Venezuela needs solution, not suspension

The 34-member Organization of American States (OAS) is scheduled on June 23 in Washington, the United States, to discuss the Venezuelan government’s democratic record – a possible step towards its suspension from the group.

(Soundbite) Jose Gregorio Villegas, Caracas Resident
“It is well-known that our relationship with OAS has been worsening for many years. We see that its secretary general has taken a meddlesome attitude towards us. It has not respected the Venezuelan government as it should be.”

Weeks ago, OAS secretary general Luis Almagro first proposed for regional governments to consider suspending Venezuela’s membership for jailing opponents and blocking legislation passed by the opposition-controlled National Assembly, or Congress.

(Soundbite) Luis Blanco, Caracas Resident
“I think that out of this situation, if they have to suspend us, they can do it. We Venezuelans are with the government. The government itself has us all, especially in this critical situation.”

OAS was established in April 1890 and based in Washington.
It aims to strengthen the peace and security of the American continent and guarantees to solve disputes among member countries through a peaceful way.

(Soundbite) German Valencia, Caracas Citizen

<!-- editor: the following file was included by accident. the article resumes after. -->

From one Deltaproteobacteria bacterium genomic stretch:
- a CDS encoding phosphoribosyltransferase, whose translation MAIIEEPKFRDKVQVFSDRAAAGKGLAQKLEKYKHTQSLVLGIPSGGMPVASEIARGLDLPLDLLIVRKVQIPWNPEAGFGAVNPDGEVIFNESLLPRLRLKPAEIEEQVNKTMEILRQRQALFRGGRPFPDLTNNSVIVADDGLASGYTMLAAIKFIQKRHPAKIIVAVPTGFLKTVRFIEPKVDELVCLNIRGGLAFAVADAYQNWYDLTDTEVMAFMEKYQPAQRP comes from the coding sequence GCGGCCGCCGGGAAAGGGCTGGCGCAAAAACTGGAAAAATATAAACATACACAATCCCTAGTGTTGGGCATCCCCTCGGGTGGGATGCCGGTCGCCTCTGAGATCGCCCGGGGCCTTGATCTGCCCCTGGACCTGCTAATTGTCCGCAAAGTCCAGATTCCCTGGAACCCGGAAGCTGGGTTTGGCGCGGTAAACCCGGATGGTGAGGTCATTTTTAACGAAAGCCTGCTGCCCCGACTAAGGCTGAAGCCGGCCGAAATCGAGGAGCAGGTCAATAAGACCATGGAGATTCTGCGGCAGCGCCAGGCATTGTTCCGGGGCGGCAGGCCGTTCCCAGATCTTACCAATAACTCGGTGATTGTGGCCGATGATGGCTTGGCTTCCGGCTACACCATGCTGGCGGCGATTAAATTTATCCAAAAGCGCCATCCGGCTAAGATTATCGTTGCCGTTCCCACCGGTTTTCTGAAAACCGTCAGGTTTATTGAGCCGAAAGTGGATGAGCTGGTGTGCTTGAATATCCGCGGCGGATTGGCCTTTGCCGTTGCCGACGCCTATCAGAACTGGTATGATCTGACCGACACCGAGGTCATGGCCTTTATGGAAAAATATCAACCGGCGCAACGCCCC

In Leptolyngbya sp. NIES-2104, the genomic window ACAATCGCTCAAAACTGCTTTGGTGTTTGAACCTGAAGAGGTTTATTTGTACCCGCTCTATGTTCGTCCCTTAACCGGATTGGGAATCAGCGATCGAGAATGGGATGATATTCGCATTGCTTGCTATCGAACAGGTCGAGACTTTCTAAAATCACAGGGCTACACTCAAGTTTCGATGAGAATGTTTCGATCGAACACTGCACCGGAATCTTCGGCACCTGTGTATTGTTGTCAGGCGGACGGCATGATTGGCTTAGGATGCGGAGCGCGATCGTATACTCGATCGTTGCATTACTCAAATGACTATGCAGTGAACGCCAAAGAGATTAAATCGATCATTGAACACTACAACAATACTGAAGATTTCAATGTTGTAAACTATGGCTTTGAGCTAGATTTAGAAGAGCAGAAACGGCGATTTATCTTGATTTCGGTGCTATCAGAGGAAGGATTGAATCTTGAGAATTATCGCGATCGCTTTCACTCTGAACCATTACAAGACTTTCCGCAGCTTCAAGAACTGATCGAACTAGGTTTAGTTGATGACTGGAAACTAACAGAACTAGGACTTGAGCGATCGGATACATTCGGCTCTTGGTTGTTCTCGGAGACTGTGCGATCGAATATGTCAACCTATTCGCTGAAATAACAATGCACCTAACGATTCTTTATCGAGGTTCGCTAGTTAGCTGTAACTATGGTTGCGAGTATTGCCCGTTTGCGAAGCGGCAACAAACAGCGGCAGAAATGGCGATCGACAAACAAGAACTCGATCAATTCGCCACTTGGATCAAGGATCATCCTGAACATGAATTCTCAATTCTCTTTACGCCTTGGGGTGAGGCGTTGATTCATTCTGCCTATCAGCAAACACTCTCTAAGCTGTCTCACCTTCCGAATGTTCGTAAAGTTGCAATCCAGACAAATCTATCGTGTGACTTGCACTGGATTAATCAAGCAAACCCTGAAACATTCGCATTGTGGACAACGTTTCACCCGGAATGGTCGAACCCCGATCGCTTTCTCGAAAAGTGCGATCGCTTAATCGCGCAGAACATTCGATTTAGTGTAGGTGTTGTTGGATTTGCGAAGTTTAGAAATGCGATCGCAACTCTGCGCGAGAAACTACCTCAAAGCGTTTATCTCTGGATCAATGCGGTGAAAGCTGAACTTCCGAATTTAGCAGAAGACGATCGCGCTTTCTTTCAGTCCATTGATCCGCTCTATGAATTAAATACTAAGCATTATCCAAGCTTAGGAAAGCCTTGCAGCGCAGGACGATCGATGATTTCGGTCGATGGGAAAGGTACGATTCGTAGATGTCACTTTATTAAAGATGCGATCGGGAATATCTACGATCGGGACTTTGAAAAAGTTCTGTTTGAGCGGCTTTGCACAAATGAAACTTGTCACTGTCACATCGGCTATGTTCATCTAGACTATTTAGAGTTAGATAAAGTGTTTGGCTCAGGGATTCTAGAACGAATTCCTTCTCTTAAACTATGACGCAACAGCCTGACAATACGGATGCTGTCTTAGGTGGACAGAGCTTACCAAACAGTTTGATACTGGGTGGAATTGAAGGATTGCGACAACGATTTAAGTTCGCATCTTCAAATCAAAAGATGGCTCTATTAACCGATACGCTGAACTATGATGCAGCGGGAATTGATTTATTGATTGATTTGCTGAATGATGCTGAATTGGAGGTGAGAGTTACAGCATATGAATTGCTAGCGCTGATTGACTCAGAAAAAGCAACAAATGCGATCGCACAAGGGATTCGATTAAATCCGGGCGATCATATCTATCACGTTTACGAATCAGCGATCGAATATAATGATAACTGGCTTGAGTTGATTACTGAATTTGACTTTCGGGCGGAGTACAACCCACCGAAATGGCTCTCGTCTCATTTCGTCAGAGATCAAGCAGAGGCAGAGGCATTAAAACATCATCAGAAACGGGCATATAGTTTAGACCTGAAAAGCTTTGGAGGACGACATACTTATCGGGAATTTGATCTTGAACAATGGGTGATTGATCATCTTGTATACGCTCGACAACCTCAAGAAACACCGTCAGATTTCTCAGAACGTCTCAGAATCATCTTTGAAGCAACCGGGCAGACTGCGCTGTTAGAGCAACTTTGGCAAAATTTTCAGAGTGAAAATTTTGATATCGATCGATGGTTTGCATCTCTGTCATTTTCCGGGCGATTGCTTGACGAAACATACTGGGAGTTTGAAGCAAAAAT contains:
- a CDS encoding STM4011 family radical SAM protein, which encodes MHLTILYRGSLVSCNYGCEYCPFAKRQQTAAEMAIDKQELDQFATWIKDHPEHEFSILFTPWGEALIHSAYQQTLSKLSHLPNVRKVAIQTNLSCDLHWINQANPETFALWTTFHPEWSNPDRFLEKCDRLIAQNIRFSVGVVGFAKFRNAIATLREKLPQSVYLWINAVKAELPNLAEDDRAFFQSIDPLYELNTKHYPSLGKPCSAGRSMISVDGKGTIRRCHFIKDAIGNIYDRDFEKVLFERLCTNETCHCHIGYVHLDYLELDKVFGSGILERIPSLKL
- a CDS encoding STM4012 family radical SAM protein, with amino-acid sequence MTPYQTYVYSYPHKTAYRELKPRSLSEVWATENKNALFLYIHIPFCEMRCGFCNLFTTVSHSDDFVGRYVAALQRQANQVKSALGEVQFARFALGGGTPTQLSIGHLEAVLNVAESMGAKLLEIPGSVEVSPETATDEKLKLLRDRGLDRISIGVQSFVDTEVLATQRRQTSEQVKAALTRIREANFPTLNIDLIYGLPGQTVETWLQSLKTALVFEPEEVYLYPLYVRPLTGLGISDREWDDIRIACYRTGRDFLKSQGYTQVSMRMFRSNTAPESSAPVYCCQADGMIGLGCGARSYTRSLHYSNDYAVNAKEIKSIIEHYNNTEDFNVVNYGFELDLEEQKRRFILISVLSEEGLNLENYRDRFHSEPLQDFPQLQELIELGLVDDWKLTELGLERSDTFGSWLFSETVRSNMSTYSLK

“It is not that the case now. Honestly speaking, what would OAS win, if Venezuela gets suspended? Venezuela is going through emergency and what we need is dialogue and solution. We have to resolve the critical situation that Venezuela is going through. OAS plays a very important role in this. Why not allow us more time? People do not expect miracle. The danger is that the people get tired and then there might be a debacle that nobody wants.”

While Almagro floated the intention to eject Venezuela from OAS, Venezuela’s regional allies, especially Cuba, have expressed condemnation that the proposal does not fit OAS purpose.

(Soundbite) Jose Gregorio Villegas, Caracas Resident
“There are other member countries and delegates who want to seek solutions for Venezuela through dialogue. We Venezuelans can resolve our problems (through the positive support).”

(Soundbite) Jose Antonio Egido, Sociology and Politics Analyst
“This is a serious strategy. All the international and regional harassment in OAS have fallen, because the hard position of Luis Almagro has not gone ahead. That does not mean that OAS can be effectively a land of wide victory for our government, but it does mean that the strategy of the opposition will falter. That is undeniably a political victory unexpected for us and for our President Nicolas Maduro.”

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